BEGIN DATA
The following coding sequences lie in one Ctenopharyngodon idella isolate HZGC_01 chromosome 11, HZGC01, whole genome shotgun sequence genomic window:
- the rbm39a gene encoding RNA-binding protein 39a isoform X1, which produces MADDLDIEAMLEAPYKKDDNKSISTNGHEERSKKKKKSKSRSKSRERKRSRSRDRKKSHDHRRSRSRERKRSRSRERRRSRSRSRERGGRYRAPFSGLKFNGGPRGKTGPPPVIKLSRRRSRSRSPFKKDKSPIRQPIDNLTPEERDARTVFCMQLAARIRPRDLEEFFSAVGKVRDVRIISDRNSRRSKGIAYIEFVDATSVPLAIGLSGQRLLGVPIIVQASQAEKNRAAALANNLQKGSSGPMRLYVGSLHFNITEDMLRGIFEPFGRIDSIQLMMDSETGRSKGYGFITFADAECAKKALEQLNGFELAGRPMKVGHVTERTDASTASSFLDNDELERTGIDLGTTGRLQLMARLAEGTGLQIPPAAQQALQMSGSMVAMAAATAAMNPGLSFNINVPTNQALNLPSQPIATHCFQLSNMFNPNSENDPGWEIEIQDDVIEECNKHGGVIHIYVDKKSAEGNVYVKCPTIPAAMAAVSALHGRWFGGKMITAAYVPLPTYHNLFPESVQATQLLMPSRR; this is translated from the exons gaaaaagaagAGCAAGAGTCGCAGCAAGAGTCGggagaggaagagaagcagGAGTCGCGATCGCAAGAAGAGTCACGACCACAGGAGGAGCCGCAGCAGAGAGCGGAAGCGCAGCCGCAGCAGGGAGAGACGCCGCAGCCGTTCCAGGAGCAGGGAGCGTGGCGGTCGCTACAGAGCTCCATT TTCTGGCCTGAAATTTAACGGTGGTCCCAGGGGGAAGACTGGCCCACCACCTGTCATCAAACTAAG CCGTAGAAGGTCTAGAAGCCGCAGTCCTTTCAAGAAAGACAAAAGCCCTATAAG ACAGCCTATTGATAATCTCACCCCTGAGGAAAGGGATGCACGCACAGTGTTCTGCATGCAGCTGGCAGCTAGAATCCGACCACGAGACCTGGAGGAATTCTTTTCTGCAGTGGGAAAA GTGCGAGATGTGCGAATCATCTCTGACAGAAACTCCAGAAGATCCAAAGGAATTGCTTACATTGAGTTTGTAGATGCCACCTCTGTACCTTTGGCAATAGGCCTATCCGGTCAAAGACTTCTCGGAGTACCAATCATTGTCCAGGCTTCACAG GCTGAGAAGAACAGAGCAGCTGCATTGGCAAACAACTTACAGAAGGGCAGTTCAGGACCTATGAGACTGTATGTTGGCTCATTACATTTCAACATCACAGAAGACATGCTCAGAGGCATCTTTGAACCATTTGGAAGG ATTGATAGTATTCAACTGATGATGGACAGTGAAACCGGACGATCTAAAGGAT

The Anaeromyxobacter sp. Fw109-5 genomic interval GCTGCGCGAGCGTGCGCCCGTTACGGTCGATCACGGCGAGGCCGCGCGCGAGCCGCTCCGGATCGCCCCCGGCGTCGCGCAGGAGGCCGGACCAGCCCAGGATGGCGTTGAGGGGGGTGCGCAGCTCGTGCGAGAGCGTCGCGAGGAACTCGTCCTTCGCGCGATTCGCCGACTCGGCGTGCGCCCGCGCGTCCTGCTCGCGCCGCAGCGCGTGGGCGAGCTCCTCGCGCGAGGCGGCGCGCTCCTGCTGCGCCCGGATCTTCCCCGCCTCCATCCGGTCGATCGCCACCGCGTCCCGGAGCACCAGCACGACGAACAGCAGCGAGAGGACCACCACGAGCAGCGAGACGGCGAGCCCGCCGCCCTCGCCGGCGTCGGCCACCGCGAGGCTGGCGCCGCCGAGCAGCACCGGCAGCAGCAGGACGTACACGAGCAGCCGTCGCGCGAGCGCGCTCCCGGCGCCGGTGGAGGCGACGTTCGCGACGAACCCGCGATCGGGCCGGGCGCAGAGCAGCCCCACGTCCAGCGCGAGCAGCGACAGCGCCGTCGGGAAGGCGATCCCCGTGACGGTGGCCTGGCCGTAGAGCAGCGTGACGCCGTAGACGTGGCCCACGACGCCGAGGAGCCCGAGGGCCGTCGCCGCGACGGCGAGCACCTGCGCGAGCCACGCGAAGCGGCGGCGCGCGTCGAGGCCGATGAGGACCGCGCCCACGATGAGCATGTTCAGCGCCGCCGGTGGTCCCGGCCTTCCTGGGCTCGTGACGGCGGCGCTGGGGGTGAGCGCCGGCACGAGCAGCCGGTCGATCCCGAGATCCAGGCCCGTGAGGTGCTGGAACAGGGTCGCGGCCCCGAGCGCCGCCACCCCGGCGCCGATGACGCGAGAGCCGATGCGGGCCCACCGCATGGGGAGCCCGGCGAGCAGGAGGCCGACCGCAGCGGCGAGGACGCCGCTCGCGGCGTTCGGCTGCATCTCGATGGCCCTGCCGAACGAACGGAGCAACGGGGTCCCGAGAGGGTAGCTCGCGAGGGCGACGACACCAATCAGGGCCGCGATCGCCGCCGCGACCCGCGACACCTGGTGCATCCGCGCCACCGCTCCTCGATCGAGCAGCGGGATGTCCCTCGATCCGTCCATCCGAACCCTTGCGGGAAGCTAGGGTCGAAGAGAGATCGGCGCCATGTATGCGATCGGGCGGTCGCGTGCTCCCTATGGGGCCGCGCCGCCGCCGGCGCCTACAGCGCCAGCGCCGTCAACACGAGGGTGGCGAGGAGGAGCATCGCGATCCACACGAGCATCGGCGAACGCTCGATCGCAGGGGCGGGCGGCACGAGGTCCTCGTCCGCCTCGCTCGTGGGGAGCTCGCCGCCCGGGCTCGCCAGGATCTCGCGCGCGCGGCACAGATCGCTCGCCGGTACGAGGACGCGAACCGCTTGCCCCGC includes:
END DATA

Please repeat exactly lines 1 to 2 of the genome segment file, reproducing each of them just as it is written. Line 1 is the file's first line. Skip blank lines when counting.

The following coding sequences lie in one Ctenopharyngodon idella isolate HZGC_01 chromosome 11, HZGC01, whole genome shotgun sequence genomic window:
- the rbm39a gene encoding RNA-binding protein 39a isoform X1, which produces MADDLDIEAMLEAPYKKDDNKSISTNGHEERSKKKKKSKSRSKSRERKRSRSRDRKKSHDHRRSRSRERKRSRSRERRRSRSRSRERGGRYRAPFSGLKFNGGPRGKTGPPPVIKLSRRRSRSRSPFKKDKSPIRQPIDNLTPEERDARTVFCMQLAARIRPRDLEEFFSAVGKVRDVRIISDRNSRRSKGIAYIEFVDATSVPLAIGLSGQRLLGVPIIVQASQAEKNRAAALANNLQKGSSGPMRLYVGSLHFNITEDMLRGIFEPFGRIDSIQLMMDSETGRSKGYGFITFADAECAKKALEQLNGFELAGRPMKVGHVTERTDASTASSFLDNDELERTGIDLGTTGRLQLMARLAEGTGLQIPPAAQQALQMSGSMVAMAAATAAMNPGLSFNINVPTNQALNLPSQPIATHCFQLSNMFNPNSENDPGWEIEIQDDVIEECNKHGGVIHIYVDKKSAEGNVYVKCPTIPAAMAAVSALHGRWFGGKMITAAYVPLPTYHNLFPESVQATQLLMPSRR; this is translated from the exons gaaaaagaagAGCAAGAGTCGCAGCAAGAGTCGggagaggaagagaagcagGAGTCGCGATCGCAAGAAGAGTCACGACCACAGGAGGAGCCGCAGCAGAGAGCGGAAGCGCAGCCGCAGCAGGGAGAGACGCCGCAGCCGTTCCAGGAGCAGGGAGCGTGGCGGTCGCTACAGAGCTCCATT TTCTGGCCTGAAATTTAACGGTGGTCCCAGGGGGAAGACTGGCCCACCACCTGTCATCAAACTAAG CCGTAGAAGGTCTAGAAGCCGCAGTCCTTTCAAGAAAGACAAAAGCCCTATAAG ACAGCCTATTGATAATCTCACCCCTGAGGAAAGGGATGCACGCACAGTGTTCTGCATGCAGCTGGCAGCTAGAATCCGACCACGAGACCTGGAGGAATTCTTTTCTGCAGTGGGAAAA GTGCGAGATGTGCGAATCATCTCTGACAGAAACTCCAGAAGATCCAAAGGAATTGCTTACATTGAGTTTGTAGATGCCACCTCTGTACCTTTGGCAATAGGCCTATCCGGTCAAAGACTTCTCGGAGTACCAATCATTGTCCAGGCTTCACAG GCTGAGAAGAACAGAGCAGCTGCATTGGCAAACAACTTACAGAAGGGCAGTTCAGGACCTATGAGACTGTATGTTGGCTCATTACATTTCAACATCACAGAAGACATGCTCAGAGGCATCTTTGAACCATTTGGAAGG ATTGATAGTATTCAACTGATGATGGACAGTGAAACCGGACGATCTAAAGGAT